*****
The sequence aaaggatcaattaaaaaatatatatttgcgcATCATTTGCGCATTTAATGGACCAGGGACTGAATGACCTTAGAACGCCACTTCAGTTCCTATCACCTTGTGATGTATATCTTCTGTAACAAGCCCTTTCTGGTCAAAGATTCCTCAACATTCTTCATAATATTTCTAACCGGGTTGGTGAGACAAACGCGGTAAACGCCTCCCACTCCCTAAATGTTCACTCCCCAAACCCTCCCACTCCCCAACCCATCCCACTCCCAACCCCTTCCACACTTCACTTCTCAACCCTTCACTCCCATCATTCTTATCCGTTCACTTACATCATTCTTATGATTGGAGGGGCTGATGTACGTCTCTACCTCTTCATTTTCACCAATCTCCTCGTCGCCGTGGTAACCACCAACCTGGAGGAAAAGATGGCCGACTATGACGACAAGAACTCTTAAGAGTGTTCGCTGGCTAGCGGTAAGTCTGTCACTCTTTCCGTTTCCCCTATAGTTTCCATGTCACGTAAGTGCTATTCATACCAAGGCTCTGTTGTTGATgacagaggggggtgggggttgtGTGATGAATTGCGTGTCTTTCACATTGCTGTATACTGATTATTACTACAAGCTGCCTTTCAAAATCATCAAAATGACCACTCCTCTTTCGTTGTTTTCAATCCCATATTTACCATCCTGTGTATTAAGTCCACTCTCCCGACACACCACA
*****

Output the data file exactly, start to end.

The sequence aaaggatcaattaaaaaatatatatttgcgcATCATTTGCGCATTTAATGGACCAGGGACTGAATGACCTTAGAACGCCACTTCAGTTCCTATCACCTTGTGATGTATATCTTCTGTAACAAGCCCTTTCTGGTCAAAGATTCCTCAACATTCTTCATAATATTTCTAACCGGGTTGGTGAGACAAACGCGGTAAACGCCTCCCACTCCCTAAATGTTCACTCCCCAAACCCTCCCACTCCCCAACCCATCCCACTCCCAACCCCTTCCACACTTCACTTCTCAACCCTTCACTCCCATCATTCTTATCCGTTCACTTACATCATTCTTATGATTGGAGGGGCTGATGTACGTCTCTACCTCTTCATTTTCACCAATCTCCTCGTCGCCGTGGTAACCACCAACCTGGAGGAAAAGATGGCCGACTATGACGACAAGAACTCTTAAGAGTGTTCGCTGGCTAGCGGTAAGTCTGTCACTCTTTCCGTTTCCCCTATAGTTTCCATGTCACGTAAGTGCTATTCATACCAAGGCTCTGTTGTTGATgacagaggggggtgggggttgtGTGATGAATTGCGTGTCTTTCACATTGCTGTATACTGATTATTACTACAAGCTGCCTTTCAAAATCATCAAAATGACCACTCCTCTTTCGTTGTTTTCAATCCCATATTTACCATCCTGTGTATTAAGTCCACTCTCCCGACACACCACA